Fooch’s update: Multiple reports have it as the non-exclusive tag as opposed to the exclusive tag. This means Gould can negotiate with other teams, and the 49ers have the right to match any offer. If they choose not to match, they get a pair of first round picks.
The San Francisco 49ers placed their franchise tag on kicker Robbie Gould, making them the first team to use the tag this year. The tag provides for a one-year fully guaranteed salary of $5,162,000 if the two sides cannot come to an agreement by July 15th. If a team signs Gould to an offer sheet, the 49ers could let him walk for the cost of two first round picks.
The news is not surprising. The 49ers do not have any other candidates for the franchise tag, and Gould has been one of the best kickers in the NFL in his two years with the team. The 49ers have a shot at competing for a playoff berth with the return of Jimmy Garoppolo, so having a quality kicker is critical.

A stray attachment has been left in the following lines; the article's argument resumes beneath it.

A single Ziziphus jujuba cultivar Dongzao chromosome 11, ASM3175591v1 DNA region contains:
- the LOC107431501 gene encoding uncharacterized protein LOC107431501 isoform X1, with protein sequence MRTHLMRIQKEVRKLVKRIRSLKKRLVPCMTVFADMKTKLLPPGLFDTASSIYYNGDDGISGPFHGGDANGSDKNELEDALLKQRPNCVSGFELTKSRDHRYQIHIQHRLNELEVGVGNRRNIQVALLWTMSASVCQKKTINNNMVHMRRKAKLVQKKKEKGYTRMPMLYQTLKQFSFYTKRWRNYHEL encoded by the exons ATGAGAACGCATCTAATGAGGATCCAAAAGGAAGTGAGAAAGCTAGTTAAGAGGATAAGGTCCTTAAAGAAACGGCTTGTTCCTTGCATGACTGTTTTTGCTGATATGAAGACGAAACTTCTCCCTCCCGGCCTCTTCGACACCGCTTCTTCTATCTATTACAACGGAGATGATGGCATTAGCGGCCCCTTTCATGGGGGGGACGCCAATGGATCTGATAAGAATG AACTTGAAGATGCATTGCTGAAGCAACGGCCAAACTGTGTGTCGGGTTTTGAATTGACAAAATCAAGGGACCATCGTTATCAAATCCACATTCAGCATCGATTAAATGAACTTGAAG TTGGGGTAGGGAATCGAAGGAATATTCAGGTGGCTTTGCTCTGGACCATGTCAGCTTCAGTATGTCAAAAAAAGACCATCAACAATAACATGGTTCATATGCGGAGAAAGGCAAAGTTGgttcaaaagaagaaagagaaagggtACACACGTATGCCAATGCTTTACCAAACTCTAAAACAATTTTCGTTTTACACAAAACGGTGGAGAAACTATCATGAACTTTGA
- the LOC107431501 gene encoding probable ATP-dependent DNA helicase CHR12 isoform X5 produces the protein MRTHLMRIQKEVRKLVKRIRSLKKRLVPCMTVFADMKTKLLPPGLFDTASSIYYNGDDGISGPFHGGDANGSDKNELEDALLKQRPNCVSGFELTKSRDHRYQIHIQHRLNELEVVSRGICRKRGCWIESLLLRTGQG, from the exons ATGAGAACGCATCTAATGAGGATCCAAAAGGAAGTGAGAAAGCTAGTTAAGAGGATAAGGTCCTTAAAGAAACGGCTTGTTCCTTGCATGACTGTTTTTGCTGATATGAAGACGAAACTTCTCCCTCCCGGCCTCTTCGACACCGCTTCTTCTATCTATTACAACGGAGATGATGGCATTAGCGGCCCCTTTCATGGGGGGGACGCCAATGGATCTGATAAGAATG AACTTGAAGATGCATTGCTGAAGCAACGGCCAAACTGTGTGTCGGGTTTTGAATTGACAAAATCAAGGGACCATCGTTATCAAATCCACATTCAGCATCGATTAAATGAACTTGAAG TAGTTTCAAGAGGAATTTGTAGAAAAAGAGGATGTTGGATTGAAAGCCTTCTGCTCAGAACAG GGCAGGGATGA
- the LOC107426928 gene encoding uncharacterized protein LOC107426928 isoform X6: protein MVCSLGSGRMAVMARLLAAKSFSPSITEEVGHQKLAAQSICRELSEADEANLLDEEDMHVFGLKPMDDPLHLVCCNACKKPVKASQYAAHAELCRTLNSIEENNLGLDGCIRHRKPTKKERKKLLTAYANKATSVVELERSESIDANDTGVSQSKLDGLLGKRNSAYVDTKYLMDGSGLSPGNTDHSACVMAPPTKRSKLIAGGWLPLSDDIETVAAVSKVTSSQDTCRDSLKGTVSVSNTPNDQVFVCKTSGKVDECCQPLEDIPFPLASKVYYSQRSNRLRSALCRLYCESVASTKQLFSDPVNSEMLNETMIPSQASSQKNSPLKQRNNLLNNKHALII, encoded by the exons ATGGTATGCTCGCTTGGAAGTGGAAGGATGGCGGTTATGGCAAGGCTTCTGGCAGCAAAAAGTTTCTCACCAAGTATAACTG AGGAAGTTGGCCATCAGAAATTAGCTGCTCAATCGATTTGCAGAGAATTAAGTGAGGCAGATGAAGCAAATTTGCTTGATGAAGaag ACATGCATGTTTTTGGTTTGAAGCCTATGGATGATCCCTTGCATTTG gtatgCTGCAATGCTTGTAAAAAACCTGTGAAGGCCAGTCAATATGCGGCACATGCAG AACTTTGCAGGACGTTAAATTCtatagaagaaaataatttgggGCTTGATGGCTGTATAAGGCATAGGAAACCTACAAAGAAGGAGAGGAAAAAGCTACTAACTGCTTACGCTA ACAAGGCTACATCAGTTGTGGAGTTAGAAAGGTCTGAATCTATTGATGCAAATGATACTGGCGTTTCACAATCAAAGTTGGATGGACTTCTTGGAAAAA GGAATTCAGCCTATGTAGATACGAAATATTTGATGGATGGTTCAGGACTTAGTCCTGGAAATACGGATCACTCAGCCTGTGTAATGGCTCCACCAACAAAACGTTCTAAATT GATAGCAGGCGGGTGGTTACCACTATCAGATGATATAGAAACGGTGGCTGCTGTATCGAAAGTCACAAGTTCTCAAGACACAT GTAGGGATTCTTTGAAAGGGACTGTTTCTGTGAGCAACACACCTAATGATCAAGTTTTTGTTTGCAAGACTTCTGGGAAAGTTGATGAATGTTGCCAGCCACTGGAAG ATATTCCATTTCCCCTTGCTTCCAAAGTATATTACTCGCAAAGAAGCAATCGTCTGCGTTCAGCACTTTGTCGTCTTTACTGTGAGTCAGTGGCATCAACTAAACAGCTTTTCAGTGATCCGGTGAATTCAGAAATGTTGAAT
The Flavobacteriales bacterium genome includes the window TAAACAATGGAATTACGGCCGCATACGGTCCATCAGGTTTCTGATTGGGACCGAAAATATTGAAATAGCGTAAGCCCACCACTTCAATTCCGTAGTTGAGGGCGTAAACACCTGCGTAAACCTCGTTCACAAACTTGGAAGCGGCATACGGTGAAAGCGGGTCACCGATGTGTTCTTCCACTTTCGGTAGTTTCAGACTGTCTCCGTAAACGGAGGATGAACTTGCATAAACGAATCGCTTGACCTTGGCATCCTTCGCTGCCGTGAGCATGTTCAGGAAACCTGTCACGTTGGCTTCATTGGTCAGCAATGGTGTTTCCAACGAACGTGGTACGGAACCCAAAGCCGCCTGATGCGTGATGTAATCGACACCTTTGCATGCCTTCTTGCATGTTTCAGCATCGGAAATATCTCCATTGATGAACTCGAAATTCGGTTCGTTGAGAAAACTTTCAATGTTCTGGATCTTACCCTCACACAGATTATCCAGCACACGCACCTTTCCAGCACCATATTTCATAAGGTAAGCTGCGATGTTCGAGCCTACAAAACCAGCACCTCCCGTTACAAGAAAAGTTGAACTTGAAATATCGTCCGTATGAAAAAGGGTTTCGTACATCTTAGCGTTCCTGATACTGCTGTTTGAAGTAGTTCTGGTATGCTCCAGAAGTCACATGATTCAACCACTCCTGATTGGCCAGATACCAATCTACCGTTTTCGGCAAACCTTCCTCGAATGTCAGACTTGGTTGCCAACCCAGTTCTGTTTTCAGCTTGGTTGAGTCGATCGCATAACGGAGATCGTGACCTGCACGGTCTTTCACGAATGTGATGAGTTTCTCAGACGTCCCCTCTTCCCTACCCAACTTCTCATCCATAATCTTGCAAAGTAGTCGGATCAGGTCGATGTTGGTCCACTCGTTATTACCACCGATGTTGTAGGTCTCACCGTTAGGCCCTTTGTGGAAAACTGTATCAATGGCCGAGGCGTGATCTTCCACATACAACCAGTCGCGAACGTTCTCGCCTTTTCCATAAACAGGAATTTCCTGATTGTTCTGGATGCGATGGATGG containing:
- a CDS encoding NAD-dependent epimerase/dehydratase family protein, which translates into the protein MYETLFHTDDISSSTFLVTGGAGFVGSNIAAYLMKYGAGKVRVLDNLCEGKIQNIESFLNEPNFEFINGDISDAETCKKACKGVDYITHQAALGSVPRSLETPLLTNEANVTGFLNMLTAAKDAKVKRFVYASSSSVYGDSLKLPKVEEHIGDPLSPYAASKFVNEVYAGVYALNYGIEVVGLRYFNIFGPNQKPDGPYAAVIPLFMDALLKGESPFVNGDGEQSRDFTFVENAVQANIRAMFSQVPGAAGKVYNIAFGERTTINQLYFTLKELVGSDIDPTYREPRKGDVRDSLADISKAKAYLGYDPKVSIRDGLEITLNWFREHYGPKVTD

Gould had to be aware this would happen, but it won’t make him a whole lot happier. The one-year tender would be more than he made in his past two seasons under contract with the 49ers, but he has been fairly open about the potential of a return to the Chicago Bears in free agency.
The Bears released Gould at the start of the 2016 season, after two straight seasons of struggles. He joined the Giants for the rest of 2016 before signing a two-year deal with the 49ers. In that time he has converted 96 percent of his field goal attempts, including all six from 50+ yards.
The 49ers could spend this offseason finding another younger option, but with Gould 36 years of age and showing no signs of slowing down, it’s no surprise the 49ers want to keep him around. He earned $2 million per year on his last contract, and likely will be looking for a long-term deal worth more than $4 million per year. Stephen Gostkowski was the NFL’s highest paid kicker last year at $4.3 million. Heading into free agency, Graham Gano is the highest paid kicker at $4.25 million per year.
We’ll see if the 49ers are comfortable going big with him. Considering they’re willing to pay him over $5.1 million for one season, it would be foolish to make an offer of at least $4 million per year.